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Hendra virus disease

pequis
Contributor(s):

Graham Munroe

Vetstream Ltd

Synonym(s): Acute equine respiratory syndrome


Introduction

  • Cause: Hendra virus (formerly Morbillivirus).
  • Signs: sudden death, shallow respirations, sweating, fever, nasal discharge - may be voluminous and frothy.
  • Diagnosis: virus isolation from tissue culture.
  • Treatment: none known; quarantine recommended.
  • Prognosis: grave.

Pathogenesis

Etiology

  • Hendra virus Hendra virus belonging to the genusHenipavirus in Paramyxoviridae.
  • Fruit bats (flying foxes)/Pteropus spp are suspected carriers of the virus. Virus is found in saliva, urine, and feces of infected bats. Clinical disease has not been noted in these species
  • Infection of horses is likely to occur from ingestion of contaminated fomites or pasture. Commonly sporadic, involving only a single horse within a group.

Predisposing factors

General
  • Geography - Queensland, Australia.

Pathophysiology

  • Initial viral replication in upper respiratory tract followed by viremia and systemic spread. The primary lesions are associated with vasculitis of smaller vessels in many tissues.
  • Capillary endothelium is damaged by the virus →  edema, fibrinous exudate and hemorrhage.
  • In the lungs: subpleural edema → acute interstitial pneumonia → consolidation of lungs.
  • Petechial hemorrhages → vascular lesions in many organs.
  • CNS edema → encephalitis. 

Timecourse

  • Incubation period 3-10 days, some report incubation periods as long as 2 weeks.
  • Death 1-3 days after onset of clinical signs.

Epidemiology

  • Seroconversion has been demonstrated in fruit bats excreting live virus in their urine, saliva and feces for approximately 1 week post-infection.
  • Virus has also been isolated from uterine fluid and fetal tissues of infected fruit bats.
  • The most likely route of infection in horses is ingestion of contaminated pasture or feed.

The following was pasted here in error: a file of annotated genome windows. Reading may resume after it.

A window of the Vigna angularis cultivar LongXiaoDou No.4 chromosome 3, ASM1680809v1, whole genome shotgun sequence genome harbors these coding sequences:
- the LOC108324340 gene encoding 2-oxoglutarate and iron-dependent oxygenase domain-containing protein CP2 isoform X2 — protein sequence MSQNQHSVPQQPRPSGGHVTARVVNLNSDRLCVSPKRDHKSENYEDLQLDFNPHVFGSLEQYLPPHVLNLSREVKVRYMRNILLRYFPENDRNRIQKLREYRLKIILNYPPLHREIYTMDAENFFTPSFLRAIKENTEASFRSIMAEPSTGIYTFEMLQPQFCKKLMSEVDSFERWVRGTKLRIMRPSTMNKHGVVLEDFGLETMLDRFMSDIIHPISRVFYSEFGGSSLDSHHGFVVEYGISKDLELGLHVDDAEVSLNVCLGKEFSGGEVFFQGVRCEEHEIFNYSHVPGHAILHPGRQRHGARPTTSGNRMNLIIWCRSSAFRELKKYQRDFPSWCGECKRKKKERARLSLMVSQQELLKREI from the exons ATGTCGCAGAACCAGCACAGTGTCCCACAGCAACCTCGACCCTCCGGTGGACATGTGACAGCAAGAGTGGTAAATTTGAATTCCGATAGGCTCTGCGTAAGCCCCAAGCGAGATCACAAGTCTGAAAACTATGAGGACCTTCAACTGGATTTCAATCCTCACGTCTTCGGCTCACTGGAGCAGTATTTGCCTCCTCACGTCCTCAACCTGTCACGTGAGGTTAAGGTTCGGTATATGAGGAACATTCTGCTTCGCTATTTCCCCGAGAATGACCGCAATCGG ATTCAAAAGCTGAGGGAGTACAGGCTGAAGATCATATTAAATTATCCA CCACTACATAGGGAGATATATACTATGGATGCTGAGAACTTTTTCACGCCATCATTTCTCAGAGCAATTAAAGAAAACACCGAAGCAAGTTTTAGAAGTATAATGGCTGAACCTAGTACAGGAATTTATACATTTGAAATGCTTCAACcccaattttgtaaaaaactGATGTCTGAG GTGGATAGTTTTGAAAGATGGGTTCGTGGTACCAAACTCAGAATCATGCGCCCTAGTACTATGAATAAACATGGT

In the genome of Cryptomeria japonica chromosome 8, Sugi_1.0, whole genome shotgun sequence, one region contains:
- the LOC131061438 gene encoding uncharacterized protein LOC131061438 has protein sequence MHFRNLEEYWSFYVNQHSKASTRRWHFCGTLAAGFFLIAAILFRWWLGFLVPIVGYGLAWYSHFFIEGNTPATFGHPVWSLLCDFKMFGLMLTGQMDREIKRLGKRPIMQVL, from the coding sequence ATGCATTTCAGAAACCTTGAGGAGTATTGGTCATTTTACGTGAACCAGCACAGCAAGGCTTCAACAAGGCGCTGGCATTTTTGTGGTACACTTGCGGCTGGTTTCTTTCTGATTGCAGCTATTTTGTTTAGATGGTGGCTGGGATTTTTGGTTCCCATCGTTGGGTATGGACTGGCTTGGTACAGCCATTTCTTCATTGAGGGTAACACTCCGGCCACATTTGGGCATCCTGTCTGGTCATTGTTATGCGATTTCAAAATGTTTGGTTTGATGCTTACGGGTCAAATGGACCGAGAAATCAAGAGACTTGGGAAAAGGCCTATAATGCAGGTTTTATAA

• Fourteen major outbreaks have been reported prior to 2011, with >70% mortality.
  • Five of these outbreaks involved humans, with 4 out of 7 cases dying; 3 of 7 cases were veterinarians.
  • In 2011 and 2012, 26 cases in horses occurred; the first field infection of a dog was noted.
  • Horses are considered potentially infectious from 72 h prior to the onest of disease until their death and the safe disposal of their carcass.
  • Virus is found in blood and secretions/body fluids of infected horses; attack rates for transmission has been estimated at 10% with a case fatality rate of 57%.

Diagnosis

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Treatment

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Prevention

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Outcomes

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Further Reading

Publications

Refereed papers

  • Recent references from PubMed and VetMedResource.
  • Middleton D (2014) Hendra Virus. Vet Clin North America Equine Pract 30 (3), 579-589 PubMed.
  • Hess I M R et al (2011) Hendra virus: what do we know? NSW Public Health Bull 22 (5-6), 118-122 PubMed.
  • Hooper P T & Williamson M M (2000) Hendra and Nipah virus infections. Vet Clin North Am Equine Pract 16 (3), 597-603 PubMed.
  • Westbury H A (2000) Hendra virus disease in horses. Rev Sci Tech 19 (1), 151-159 PubMed.
  • Barclay A J & Paton D J (2000) Hendra (equine morbillivirus). Vet J 160 (3), 169-176 PubMed.
  • Williamson M Met al (1998) Transmission studies of Hendra virus (equine morbillivirus) in fruit bats, horses and cats. Aust Vet J 76 (12), 813-818 PubMed.

Other sources of information

  • Biosecurity Queensland (2011) Guidelines for Veterinarians Handling Potential Hendra Virus Infection in Horses. Version 4.1. Department of Employment, Economic Development and Innovation, Queensland Government. Website: www.dpi.qld.gov.au/4790_13371.htm.
  • Primary Industries and Fisheries, Queensland Government (2011) Hendra Virus. Website: www.dpi.qld.gov.au/4790_2900.htm.
  • Hodgson D R & Hodgson J L (1997) Acute equine respiratory syndrome. In: Current Therapy in Equine Medicine. Ed: N E Robinson. ISBN: 0-7216-2633-5.

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